On the 15th September 2021, EC President Ursula von der Leyen announced that the European Commission will put forward a new European Care Strategy as part of its Work Programme 2022 in order to “support men and women in finding the best care and the best life balance for them”. Ms. Von der Leyen went on to add that “caring for someone you love is the most precious time of all”, thereby raising hopes that the EU care sector may finally receive the attention and support it deserves.
We welcome the announcement of a new – and long-awaited – EU Care Strategy, and the declared ambition to address both carers and care recipients, from childcare to long-term care, and to guarantee access to good-quality and sustainable care services for all throughout the life course by setting a framework for policy reforms. Importantly for our network, it is expected that the Strategy will cover the provision of both formal and informal long-term care in Europe and be an integral part of the European Pillar of Social Rights’ implementation plan. This very timely EC initiative, therefore, has the potential to generate very positive developments for an under-resourced and yet overburdened care community.
Responding to the Call for Evidence issued by the European Commission, Eurocarers launches the position paper “The EU Strategy on Care: A new paradigm for Carers across Europe?”
Eurocarers’ vision is that care should be approached as a comprehensive and multidisciplinary sector, rooted in human rights, choice, and dignity for both care recipients and their informal carers. Against this backdrop, we believe that the EU Care Strategy should not only serve to coordinate member states’ efforts to meet the growing care needs of an ageing population, it should also be used to revisit the distribution of caregiving responsibilities between care professionals and informal carers, between the family and the State as well as between women and men.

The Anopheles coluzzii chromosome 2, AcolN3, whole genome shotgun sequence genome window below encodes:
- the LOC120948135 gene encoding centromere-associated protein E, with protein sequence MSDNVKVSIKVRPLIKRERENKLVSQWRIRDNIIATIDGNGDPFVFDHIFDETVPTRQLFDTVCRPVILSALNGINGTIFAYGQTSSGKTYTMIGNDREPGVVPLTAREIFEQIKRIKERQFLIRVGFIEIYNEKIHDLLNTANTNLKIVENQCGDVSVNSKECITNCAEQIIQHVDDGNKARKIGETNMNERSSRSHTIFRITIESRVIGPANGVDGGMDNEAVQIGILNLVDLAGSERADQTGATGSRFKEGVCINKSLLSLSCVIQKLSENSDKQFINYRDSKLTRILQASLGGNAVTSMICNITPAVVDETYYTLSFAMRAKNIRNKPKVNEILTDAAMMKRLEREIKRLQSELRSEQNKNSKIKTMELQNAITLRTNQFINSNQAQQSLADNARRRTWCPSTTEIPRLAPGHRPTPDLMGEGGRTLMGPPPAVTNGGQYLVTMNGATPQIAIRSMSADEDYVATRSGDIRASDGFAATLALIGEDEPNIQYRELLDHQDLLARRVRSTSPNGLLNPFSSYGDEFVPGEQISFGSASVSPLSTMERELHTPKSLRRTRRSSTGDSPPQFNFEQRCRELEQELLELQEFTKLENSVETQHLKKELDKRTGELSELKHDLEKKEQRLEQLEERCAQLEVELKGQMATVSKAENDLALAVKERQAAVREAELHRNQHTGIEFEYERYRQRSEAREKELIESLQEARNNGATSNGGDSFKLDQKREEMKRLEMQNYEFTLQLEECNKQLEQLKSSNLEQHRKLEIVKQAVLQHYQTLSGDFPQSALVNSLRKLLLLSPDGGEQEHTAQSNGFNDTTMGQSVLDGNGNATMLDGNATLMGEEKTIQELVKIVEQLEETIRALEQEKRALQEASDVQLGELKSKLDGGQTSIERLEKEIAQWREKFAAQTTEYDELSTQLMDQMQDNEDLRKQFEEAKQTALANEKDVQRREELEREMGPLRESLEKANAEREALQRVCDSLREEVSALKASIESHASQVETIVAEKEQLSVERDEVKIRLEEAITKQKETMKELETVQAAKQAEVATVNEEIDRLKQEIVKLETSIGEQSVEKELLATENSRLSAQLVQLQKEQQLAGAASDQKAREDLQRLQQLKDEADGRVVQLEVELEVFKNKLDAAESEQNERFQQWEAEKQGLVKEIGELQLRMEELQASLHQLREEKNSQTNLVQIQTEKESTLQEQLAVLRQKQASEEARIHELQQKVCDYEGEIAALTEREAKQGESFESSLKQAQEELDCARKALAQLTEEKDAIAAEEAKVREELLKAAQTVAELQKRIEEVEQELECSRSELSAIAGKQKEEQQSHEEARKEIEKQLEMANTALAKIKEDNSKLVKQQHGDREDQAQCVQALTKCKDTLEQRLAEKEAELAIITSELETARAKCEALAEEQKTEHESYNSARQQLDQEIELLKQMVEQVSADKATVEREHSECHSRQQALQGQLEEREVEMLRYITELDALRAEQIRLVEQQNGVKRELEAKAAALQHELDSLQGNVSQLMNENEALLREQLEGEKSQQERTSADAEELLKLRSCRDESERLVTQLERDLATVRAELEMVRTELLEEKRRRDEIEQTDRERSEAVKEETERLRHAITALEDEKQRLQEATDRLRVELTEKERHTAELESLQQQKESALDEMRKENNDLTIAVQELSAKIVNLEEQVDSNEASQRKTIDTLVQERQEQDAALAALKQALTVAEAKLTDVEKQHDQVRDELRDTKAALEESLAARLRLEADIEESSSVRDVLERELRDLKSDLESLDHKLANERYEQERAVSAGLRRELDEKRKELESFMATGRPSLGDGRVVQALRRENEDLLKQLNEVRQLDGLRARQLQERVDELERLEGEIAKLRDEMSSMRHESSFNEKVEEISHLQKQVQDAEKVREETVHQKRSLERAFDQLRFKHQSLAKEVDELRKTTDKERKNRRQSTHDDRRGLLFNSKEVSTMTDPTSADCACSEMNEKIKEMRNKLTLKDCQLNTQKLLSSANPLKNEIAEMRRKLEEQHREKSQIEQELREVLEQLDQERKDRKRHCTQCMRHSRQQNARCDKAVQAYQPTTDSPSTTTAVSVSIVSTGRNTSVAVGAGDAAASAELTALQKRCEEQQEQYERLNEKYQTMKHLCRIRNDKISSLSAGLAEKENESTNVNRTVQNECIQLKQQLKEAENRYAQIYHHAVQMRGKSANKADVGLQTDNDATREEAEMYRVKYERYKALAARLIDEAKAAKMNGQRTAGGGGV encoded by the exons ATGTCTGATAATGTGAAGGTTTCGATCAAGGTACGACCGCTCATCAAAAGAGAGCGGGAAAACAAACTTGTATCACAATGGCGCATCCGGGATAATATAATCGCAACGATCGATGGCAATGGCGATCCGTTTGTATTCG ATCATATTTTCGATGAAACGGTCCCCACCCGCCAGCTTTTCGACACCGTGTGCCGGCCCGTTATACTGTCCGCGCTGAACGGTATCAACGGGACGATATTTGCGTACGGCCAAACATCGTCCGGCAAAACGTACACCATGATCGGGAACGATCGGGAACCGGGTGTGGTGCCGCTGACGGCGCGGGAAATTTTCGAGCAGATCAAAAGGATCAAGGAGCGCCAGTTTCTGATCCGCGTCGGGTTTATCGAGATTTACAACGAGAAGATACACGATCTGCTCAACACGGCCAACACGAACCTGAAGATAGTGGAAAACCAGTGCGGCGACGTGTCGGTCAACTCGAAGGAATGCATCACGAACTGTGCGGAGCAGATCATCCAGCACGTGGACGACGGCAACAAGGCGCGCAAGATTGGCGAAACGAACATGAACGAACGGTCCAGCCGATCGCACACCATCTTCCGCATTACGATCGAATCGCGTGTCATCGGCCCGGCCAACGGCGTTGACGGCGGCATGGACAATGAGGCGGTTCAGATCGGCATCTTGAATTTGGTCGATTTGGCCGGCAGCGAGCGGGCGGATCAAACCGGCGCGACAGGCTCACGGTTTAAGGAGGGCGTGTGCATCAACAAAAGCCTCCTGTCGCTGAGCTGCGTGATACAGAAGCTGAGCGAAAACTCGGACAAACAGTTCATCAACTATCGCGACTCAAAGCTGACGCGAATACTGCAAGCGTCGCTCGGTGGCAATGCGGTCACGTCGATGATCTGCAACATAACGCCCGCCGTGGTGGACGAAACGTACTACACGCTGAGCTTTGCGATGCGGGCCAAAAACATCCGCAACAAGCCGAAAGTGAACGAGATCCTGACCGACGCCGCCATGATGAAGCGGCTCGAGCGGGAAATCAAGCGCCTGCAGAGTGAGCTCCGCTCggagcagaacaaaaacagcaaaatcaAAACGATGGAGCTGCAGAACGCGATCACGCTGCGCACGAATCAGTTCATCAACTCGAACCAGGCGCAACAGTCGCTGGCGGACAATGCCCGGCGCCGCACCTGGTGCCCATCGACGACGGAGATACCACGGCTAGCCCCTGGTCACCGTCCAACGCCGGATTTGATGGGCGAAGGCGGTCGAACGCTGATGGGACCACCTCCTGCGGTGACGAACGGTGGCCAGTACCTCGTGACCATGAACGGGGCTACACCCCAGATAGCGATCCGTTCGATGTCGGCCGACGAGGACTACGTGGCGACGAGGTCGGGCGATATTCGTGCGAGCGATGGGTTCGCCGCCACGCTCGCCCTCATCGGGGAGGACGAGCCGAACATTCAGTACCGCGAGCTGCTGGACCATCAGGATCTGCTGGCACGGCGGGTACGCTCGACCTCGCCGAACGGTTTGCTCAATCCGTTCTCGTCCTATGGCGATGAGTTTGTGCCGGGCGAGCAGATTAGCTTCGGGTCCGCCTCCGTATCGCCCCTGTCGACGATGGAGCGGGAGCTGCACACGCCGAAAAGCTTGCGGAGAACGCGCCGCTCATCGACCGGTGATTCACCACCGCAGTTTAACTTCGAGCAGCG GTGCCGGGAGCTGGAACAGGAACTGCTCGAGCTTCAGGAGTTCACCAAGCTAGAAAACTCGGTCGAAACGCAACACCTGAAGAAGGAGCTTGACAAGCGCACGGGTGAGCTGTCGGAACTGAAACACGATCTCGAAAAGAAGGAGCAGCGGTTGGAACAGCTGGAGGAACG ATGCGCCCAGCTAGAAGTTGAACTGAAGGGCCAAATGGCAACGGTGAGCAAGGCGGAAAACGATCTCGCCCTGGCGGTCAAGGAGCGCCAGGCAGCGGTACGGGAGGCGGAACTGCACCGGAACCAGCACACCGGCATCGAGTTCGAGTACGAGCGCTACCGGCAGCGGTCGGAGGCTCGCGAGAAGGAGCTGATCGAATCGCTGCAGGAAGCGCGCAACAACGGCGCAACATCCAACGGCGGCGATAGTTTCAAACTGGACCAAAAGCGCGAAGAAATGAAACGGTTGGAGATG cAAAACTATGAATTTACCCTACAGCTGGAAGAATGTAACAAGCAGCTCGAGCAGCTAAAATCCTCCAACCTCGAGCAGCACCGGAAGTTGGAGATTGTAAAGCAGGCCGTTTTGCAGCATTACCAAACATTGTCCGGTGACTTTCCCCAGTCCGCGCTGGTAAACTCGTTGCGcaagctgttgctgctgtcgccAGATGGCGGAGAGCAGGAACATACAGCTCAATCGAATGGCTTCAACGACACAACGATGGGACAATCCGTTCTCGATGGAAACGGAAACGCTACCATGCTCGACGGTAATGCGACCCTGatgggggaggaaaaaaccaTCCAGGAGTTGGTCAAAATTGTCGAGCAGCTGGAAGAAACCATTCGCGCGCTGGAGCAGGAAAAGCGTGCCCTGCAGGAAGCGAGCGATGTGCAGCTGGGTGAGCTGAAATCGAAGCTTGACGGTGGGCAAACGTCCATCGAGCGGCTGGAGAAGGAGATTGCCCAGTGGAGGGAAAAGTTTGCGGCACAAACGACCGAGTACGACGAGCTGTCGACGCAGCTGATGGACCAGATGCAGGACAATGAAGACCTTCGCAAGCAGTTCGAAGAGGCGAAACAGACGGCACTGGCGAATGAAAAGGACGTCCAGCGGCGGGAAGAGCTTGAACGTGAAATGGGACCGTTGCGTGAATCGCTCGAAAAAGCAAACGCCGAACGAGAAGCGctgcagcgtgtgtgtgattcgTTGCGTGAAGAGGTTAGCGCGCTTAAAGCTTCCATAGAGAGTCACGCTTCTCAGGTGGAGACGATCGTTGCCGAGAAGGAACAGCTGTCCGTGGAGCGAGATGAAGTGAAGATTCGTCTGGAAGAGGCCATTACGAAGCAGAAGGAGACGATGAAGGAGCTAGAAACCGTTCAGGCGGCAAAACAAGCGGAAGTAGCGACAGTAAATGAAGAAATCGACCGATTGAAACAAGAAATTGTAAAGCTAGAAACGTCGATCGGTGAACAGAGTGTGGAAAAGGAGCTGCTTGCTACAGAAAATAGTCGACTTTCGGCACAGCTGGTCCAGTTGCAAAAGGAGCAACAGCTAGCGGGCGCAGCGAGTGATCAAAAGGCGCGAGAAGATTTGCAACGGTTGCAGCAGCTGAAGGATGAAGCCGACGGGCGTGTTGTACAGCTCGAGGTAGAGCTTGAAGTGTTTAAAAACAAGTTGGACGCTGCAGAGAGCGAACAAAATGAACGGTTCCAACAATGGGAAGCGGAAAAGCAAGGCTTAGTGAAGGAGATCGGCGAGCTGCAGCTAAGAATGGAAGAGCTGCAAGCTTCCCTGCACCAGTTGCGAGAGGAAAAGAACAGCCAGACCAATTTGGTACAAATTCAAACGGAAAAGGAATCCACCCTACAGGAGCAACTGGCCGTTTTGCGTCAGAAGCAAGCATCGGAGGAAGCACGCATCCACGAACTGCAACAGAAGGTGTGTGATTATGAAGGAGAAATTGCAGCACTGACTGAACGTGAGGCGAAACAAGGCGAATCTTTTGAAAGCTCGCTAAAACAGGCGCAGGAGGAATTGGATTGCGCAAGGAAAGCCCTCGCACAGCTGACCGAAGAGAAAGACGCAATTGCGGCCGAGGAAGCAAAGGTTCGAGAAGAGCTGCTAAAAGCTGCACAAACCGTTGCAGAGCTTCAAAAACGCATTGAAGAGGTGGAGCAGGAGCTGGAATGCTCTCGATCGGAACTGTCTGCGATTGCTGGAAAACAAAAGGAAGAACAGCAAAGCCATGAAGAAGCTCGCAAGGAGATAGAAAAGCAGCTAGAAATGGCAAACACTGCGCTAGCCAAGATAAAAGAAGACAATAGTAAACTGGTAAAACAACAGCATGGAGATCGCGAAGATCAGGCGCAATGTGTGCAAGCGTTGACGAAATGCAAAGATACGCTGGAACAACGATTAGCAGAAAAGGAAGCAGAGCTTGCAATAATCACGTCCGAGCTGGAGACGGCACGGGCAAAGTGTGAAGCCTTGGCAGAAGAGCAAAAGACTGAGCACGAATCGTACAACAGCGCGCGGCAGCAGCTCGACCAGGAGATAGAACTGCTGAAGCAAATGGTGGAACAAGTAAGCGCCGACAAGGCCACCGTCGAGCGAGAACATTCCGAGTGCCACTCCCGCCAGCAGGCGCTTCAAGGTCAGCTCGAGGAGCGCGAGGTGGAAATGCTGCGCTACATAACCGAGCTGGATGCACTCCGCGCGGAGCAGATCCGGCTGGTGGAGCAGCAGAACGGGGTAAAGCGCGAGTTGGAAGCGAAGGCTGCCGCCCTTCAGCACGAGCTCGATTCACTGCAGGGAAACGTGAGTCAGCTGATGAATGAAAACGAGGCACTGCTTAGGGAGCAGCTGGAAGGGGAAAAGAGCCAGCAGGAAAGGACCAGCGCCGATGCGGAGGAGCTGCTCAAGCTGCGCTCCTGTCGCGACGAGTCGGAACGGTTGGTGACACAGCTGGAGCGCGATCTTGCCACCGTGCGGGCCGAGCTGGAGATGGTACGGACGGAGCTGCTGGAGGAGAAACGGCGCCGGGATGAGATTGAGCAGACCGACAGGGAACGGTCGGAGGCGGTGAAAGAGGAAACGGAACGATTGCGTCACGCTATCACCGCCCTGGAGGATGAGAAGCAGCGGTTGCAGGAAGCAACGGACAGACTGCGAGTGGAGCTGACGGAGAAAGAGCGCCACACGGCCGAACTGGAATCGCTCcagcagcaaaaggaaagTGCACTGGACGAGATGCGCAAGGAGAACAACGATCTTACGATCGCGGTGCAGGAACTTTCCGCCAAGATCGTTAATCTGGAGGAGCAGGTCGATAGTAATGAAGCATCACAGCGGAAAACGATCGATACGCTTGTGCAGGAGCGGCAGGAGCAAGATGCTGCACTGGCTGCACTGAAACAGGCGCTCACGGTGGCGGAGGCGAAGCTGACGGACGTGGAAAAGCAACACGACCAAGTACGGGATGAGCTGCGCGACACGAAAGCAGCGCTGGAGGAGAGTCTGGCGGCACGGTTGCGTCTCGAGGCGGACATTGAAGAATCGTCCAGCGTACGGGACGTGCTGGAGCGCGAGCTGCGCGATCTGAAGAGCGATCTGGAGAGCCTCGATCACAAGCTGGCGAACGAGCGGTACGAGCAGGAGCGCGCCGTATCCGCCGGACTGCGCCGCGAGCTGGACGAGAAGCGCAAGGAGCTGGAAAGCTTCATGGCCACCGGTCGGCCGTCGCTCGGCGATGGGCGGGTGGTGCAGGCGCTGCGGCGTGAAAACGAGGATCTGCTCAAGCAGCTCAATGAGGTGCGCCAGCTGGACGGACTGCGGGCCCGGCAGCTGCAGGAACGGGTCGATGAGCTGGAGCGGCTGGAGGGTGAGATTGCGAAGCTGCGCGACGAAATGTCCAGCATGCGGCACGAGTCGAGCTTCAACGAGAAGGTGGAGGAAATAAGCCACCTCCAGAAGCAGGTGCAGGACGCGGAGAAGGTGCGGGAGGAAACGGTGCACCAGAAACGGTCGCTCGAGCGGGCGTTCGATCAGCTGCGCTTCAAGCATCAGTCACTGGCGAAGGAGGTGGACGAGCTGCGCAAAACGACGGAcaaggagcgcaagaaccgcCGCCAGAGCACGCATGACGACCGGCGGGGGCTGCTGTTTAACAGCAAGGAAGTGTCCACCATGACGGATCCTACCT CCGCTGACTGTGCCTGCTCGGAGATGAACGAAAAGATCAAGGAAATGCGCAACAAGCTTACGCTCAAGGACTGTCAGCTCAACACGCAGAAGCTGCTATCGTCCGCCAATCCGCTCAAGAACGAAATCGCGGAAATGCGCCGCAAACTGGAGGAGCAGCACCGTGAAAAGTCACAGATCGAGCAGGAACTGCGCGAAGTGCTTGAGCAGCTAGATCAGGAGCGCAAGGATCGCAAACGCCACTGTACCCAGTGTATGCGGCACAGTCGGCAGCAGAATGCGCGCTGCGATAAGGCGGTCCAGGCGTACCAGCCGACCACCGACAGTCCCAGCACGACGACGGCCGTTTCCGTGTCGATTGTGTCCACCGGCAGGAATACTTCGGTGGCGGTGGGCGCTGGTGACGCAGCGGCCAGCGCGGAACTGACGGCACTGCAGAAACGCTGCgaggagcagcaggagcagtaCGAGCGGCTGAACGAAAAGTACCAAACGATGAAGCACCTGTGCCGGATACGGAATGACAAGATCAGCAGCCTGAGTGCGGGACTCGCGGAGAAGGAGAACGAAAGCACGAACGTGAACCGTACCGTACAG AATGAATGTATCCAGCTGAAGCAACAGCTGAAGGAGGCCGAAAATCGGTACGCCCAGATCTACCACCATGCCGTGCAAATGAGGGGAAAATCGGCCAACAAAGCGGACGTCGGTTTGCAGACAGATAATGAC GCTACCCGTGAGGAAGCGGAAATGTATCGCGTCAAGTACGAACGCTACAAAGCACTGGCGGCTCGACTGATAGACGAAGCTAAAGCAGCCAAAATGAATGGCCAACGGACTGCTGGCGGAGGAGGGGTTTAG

Eurocarers’ submission details the acute challenges that need to be addressed, and what we expect from this new initiative, considering both formal and informal long-term care provision. A series of practical and positive examples illustrate our contribution.
In practical terms, we expect the EU Care Strategy to:
- Introduce EU-wide indicators as well as ambitious targets regarding access to long-term care
- Define a quality framework for care services rooted in human rights and focused on people’s wishes, dignity, and quality of life
- Enhance the development and implementation of integrated community-based and home care services.
When it comes to informal carers, it is key important for the Strategy to encourage EU member states to define a legal status for all informal carers, and give them access to a set of rights (e.g. access to social protection, financial support, pension, respite care, information, and training).
Read Eurocarers’ submission here.
Note that Eurocarers also contributed to the submission of the informal Stakeholder Group on migrant domestic and care work and the contribution of the European Platform of civil society organisations working in the social sector. We are actively coordinating our monitoring and advocacy work on the preparation of the Care Strategy with relevant European civil society organisations